which soon displaced the Presbyterian organization and came into possession of the property. After forty years
of existence this society in turn merged with the newly organized United Brethren society in 1897. In 1899 the
latter denomination built a beautiful brick church on lot No. 1 of the original plat on upper Main street, at a
cost of some $10,000 or $12,000. This church has grown and prospered and now has a membership of about two hundred.
The Universalists organized in June, 1859, with thirty one members and purchased a large lot near the southeastern
corner of the village where they soon erected a substantial frame building and dedicated it in January, 1860. This
denomination has maintained an organization ever since, placing especial emphasis on Sunday school work. In 1903,
this society built a nicely appointed, modern brick building on the old site at a cost of some $8,000. The present
membership is over one hundred.
The Methodists built a frame church opposite the Reformed church in 1878, and maintained worship until recent years.
They are now inactive.
The educational enterprise of the citizens is shown by the fact, that as early as 1870 they erected a two story,
brick school house, at a cost of $6,500, not including equipment. This building was replaced in 1897 by a modern,
six room, brick structure costing about $7,000. The new building is nicely furnished throughout, is heated by steam,
has a good laboratory, a library and a piano. A recent report shows six teachers employed, fifty six pupils in
the high school, ten members in the last graduating class, and 108 graduates, in chiding the class of 1913. The
first class graduated in 1895. The high school ranks as first grade, has two courses of study and offers advanced
work for those preparing to teach. There is a good school sentiment in the district, and the patrans want the best
schools possible. The standard of the school has been raised from the third grade to the first grade and each year
new equipment is added to the laboratory and new books to the library. The following persons have served as superintendent
since the organization of this school: Thomas Eubanks. Edwin Lockett, Mr. Christler, Mr. Reed, Mr. Christnet, M.
A. Brown, A. W. Warson, F. J. Mick, Floyd Deacon, M. F. Smith and C. W. Williams.
New Madison is one of the substantial conservative towns of the county, and although it has never experienced a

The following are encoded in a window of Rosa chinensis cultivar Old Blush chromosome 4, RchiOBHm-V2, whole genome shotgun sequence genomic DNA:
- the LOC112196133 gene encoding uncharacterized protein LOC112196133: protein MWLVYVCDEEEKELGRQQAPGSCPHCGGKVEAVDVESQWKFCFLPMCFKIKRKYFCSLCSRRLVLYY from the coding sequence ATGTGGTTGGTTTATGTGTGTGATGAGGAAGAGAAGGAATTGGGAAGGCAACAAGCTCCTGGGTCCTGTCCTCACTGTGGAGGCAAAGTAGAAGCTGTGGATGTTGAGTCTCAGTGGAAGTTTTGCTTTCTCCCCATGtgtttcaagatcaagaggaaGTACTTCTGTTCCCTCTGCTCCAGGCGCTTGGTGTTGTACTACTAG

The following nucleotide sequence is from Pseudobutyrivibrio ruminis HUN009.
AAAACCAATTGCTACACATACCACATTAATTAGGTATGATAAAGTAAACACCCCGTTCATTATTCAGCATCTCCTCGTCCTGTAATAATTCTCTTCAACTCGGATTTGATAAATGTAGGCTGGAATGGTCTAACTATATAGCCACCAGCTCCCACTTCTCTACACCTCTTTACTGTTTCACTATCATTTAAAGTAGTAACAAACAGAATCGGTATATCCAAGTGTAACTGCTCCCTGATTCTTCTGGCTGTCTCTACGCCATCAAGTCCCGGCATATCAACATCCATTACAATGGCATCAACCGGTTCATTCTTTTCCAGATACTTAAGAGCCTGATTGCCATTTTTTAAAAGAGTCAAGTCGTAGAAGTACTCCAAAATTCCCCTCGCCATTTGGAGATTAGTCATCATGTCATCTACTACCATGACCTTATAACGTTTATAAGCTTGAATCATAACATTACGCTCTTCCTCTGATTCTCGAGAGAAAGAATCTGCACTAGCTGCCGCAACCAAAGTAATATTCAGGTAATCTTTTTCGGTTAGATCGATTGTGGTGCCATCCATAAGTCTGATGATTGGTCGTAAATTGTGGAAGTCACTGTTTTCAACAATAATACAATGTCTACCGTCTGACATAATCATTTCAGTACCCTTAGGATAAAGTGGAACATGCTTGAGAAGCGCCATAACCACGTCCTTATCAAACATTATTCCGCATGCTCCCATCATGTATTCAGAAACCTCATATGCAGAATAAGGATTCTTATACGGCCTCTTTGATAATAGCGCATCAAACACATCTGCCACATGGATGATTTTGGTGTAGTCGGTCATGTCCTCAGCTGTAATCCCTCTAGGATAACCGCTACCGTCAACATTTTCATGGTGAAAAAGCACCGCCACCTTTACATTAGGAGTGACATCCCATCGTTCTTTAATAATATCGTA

boom, it goes steadily forward in improvements. Besides the church and school buildings already mentioned, it has
a town hall, a fire department, a bank, two hotels, a newspaper, a K. of P. hall, a Red Men's hall, lumber yard,
a grain elevator, tobacco warehouses and factories, Ace plant and garage, also several fine residences. At present
there are Masonic, K. of P., Pythian Sisters and I. O. R. M. lodges in this village, and several thriving business
enterprises. The census of 1910 gave New Madison a population of 628.
On March 28, 1838, James Stewart laid out the village of Union in the northeastern quarter of section 7, Harrison
township, where the residence of Elihu Polly now stands, and offered lots for sale. It is said that William Hollaman,
who was at that time one of the prominent men of the county, negotiated for the purchase of two or more lots, but
when he came to settle with the proprietor, had a wrangle about the price, whereupon said Hollaman threatened to
lay off a competitive plat on his own land in section 5 about a mile to the northeast of Union. This he did in
October, 1838. Valentine Harland made two additions to the original plat and the new village was named by combining
the first part of Hollaman's name with the last part of Harland's and adding the usual burgh, making the name Hollandsburgh,
since reduced to Hollansburg. At first the village was designated "Republican P. O." as the postoffice
of that name was transferred from section 29, German township, to the new village in 1839, and William Hollaman
made postmaster. In time Hollansburg outgrew Union and finally displaced it. On account of the number of adherents
to the "New Lights" in this section a society of this denomination was soon organized, and, in 1840,
built a church on the present site of the cemetery. This was replaced by another structure in 1852, and much better
one in 1896. The last named building was struck by lightning in 1912 and burned. A modern brick structure costing
about 18,000 was soon erected and was dedicated April 26, 1914.
The Methodists built a church in the northern part of the village about 1875. The first school house was built
on the present site of the cemetery in 1848. As in New Madison and Harrison township generally a fine educational
spirit prevails. Besides the school and church buildings there is now a city hall, bank, postoffice, hotel, K.
of P. building, newspaper office, saw mill and greenhouse in the village. Flourishing K. of P., Pythian Sisters
and a Jr. O. U. A. M. organization also exist here. This village supported a noted physician in the person of W.
W. French, who came in 1842, and built up an immense practice extending into Indiana. Hon. O. E. Harrison, formerly
state senator and an assistant prosecutor in the Department of Justice, was for some time principal in the school
at this place. H. W. Emerson, who is said to have been the shrewdest financier ever living in Darke county, came
to Harrison township about 1816, and was a banker in Hollansburg for several years. Later he moved to Greenville
and served as president of the Farmers Bank.
The only other villages in the township are Braffettsville, on the line between sections 33 and 34, Wily's station
on the Pennsylvania railway in section 28 and Yankeetown on the high ground at the cornering of sections 25, 26,
35 and 36. The latter village has a new U. B. church erected in 1912, and is the oldest village in the township.